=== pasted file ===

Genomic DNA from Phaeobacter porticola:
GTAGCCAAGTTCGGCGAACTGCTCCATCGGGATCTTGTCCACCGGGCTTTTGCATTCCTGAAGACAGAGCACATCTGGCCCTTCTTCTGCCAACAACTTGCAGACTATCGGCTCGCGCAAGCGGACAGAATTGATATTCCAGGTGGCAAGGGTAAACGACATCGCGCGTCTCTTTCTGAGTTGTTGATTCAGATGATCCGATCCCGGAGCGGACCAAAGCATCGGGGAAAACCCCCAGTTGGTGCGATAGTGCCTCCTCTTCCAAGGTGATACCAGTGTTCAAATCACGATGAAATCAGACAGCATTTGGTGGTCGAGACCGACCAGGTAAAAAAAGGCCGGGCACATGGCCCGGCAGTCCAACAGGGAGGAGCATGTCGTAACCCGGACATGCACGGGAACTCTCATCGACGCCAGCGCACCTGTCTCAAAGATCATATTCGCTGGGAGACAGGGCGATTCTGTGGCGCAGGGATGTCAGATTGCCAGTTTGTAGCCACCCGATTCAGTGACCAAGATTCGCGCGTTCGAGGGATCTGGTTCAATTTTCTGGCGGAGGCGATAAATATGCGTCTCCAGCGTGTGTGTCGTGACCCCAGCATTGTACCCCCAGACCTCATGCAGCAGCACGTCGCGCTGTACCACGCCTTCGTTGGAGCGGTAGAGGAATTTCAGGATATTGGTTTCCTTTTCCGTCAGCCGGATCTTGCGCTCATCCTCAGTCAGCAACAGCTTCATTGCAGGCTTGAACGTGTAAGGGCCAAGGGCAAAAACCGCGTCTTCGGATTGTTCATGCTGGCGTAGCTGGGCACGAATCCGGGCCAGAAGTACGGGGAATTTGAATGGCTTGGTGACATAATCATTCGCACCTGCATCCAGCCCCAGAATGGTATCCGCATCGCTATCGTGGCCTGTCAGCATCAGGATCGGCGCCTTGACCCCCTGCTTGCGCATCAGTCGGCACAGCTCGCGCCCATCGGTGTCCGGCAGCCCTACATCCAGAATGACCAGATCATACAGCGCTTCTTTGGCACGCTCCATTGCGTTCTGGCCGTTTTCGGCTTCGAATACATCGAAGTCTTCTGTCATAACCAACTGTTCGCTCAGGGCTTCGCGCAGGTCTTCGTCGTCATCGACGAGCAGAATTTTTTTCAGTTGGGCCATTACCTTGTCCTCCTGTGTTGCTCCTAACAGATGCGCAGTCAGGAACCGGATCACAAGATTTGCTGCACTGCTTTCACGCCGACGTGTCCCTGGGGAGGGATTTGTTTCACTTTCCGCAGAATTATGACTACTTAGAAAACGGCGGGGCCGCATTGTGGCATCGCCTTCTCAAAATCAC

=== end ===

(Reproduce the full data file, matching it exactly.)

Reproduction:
Genomic DNA from Phaeobacter porticola:
GTAGCCAAGTTCGGCGAACTGCTCCATCGGGATCTTGTCCACCGGGCTTTTGCATTCCTGAAGACAGAGCACATCTGGCCCTTCTTCTGCCAACAACTTGCAGACTATCGGCTCGCGCAAGCGGACAGAATTGATATTCCAGGTGGCAAGGGTAAACGACATCGCGCGTCTCTTTCTGAGTTGTTGATTCAGATGATCCGATCCCGGAGCGGACCAAAGCATCGGGGAAAACCCCCAGTTGGTGCGATAGTGCCTCCTCTTCCAAGGTGATACCAGTGTTCAAATCACGATGAAATCAGACAGCATTTGGTGGTCGAGACCGACCAGGTAAAAAAAGGCCGGGCACATGGCCCGGCAGTCCAACAGGGAGGAGCATGTCGTAACCCGGACATGCACGGGAACTCTCATCGACGCCAGCGCACCTGTCTCAAAGATCATATTCGCTGGGAGACAGGGCGATTCTGTGGCGCAGGGATGTCAGATTGCCAGTTTGTAGCCACCCGATTCAGTGACCAAGATTCGCGCGTTCGAGGGATCTGGTTCAATTTTCTGGCGGAGGCGATAAATATGCGTCTCCAGCGTGTGTGTCGTGACCCCAGCATTGTACCCCCAGACCTCATGCAGCAGCACGTCGCGCTGTACCACGCCTTCGTTGGAGCGGTAGAGGAATTTCAGGATATTGGTTTCCTTTTCCGTCAGCCGGATCTTGCGCTCATCCTCAGTCAGCAACAGCTTCATTGCAGGCTTGAACGTGTAAGGGCCAAGGGCAAAAACCGCGTCTTCGGATTGTTCATGCTGGCGTAGCTGGGCACGAATCCGGGCCAGAAGTACGGGGAATTTGAATGGCTTGGTGACATAATCATTCGCACCTGCATCCAGCCCCAGAATGGTATCCGCATCGCTATCGTGGCCTGTCAGCATCAGGATCGGCGCCTTGACCCCCTGCTTGCGCATCAGTCGGCACAGCTCGCGCCCATCGGTGTCCGGCAGCCCTACATCCAGAATGACCAGATCATACAGCGCTTCTTTGGCACGCTCCATTGCGTTCTGGCCGTTTTCGGCTTCGAATACATCGAAGTCTTCTGTCATAACCAACTGTTCGCTCAGGGCTTCGCGCAGGTCTTCGTCGTCATCGACGAGCAGAATTTTTTTCAGTTGGGCCATTACCTTGTCCTCCTGTGTTGCTCCTAACAGATGCGCAGTCAGGAACCGGATCACAAGATTTGCTGCACTGCTTTCACGCCGACGTGTCCCTGGGGAGGGATTTGTTTCACTTTCCGCAGAATTATGACTACTTAGAAAACGGCGGGGCCGCATTGTGGCATCGCCTTCTCAAAATCAC